Book Page Magnolia Wreath
Happy New Years friends! Hope you all had an amazing weekend. I was up in Pennsylvania and just enjoying the time with my family. It’s been a fun two weeks of just enjoying some time with the kiddos and the hubby and taking it a bit slow.
Now I’m ready to jump back in and get back to revamping the house and to blogging. Since I’m still catching up on projects I’ve got a great one by my friend Erika that I wanted to share.
She has such a crafty touch to her projects and created this beautiful Book Page Magnolia Wreath that I get to share with all of you.
About two weeks ago I had shared my friend Erika’s house on Instagram live and she had this book page magnolia wreath that she made. I was so impressed and loved it, that I wanted her to share her tutorial here. So…Erika was so nice to write her own post for me and sharing it with you here today. -take it away Erika
Hi everyone! This is my first contributing blog and I am super excited (and honored) that Deb has given me opportunity. Before I get started, I will give you a little back ground about how I have become friends with the amazing talented Deb.
During college I met Deb when I became an intern at Kleinfeld Bridal, and being that she was a Jersey Girl, her and I hit it off right away. When my internship was complete, time passed and a few years later we crossed paths again when she moved to my hometown.
When Deb had shared with me that she had a decorating blog I became hooked to it and dreamed of having a home so beautiful.
After a few months of buying and returning everything I picked up to achieve the farmhouse look, I reached out to Deb with a desperate cry for help decorating.
At the time, my house looked an upgraded college dorm with random art on the walls and mixed matched Ikea furniture from my previous apartment. No job is too big for Deb- she came in and transformed my home into my favorite place to be. My husband and I are so thankful.
So although I admit that I am not a good decorator, I am crafty! On the blog I have seen a lot of farmhouse decorating with Magnolia wreaths and I fell in love…until I found out how much they cost! While I unpacked my Christmas decorations this year, I found an old book about Christmas decorating that was published in the 80s and I wondered what I could do with it instead of tossing it away. My husband is an art teacher and I have seen him do cool projects with book pages which then inspired to use the pages from the book to make a Paper Magnolia Wreath.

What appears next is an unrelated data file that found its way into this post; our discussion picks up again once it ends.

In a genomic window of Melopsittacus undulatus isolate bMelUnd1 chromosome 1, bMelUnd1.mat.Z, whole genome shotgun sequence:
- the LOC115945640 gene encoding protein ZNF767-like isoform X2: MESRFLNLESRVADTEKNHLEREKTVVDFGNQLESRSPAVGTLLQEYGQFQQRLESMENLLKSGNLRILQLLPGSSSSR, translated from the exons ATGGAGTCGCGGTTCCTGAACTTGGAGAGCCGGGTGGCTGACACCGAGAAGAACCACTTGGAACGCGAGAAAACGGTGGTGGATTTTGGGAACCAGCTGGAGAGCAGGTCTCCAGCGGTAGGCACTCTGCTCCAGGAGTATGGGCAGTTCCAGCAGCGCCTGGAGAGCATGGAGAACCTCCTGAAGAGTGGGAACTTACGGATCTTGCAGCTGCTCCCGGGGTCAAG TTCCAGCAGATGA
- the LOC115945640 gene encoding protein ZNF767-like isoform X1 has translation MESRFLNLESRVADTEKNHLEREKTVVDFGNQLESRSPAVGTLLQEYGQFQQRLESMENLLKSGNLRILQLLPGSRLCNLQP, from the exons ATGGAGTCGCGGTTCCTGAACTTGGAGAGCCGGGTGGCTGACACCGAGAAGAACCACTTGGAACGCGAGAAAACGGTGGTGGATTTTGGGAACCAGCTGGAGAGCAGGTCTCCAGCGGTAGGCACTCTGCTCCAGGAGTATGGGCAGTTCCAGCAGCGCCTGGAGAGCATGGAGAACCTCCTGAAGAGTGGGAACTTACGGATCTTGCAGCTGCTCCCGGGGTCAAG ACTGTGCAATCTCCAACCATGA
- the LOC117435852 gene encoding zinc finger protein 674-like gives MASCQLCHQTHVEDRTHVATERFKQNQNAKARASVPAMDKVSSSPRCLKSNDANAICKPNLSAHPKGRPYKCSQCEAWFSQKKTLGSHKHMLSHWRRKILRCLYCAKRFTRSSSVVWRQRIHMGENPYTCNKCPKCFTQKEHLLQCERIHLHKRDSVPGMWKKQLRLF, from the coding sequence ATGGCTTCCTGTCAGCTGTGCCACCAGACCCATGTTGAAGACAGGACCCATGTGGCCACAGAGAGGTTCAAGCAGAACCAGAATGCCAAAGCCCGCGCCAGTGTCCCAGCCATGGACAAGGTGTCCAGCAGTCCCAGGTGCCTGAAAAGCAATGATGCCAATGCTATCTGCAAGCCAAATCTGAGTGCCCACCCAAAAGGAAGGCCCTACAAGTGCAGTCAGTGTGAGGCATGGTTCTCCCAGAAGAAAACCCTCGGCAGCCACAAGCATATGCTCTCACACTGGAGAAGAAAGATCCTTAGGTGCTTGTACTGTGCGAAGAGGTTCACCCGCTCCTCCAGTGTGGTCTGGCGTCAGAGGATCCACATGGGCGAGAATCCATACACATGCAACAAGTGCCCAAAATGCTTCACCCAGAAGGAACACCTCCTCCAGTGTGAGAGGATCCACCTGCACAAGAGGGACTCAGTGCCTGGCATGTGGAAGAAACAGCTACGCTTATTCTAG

Hot Glue Gun
To start, I made a leaf stencil on card stock by simply drawing a leaf (in the size I imagined a Magnolia would be), cut it out, and then used it to trace leaves onto the ripped out pages from the book.
I then boiled a pot of water and threw in about 4-5 tea bags and stirred until the water was nice and dark. When the water was cool to the touch, I added the leaves and a few uncut pages that I would later use to wrap the Styrofoam ring.
I left the leaves and uncut pages sit the pot of tea to stain for several hours until they turned the color I wanted. Then I carefully removed the paper from the pot and laid them out on a towel to dry.
Be careful when you separate the paper because it can easily rip!
Once the paper was dry, I wrapped the Styrofoam ring with the uncut pages and used hot glue. One by one, I hot glued the leaves onto the wrapped Styrofoam ring. Be careful as to where you glue each leaf on the wreath because you want it to look natural and full.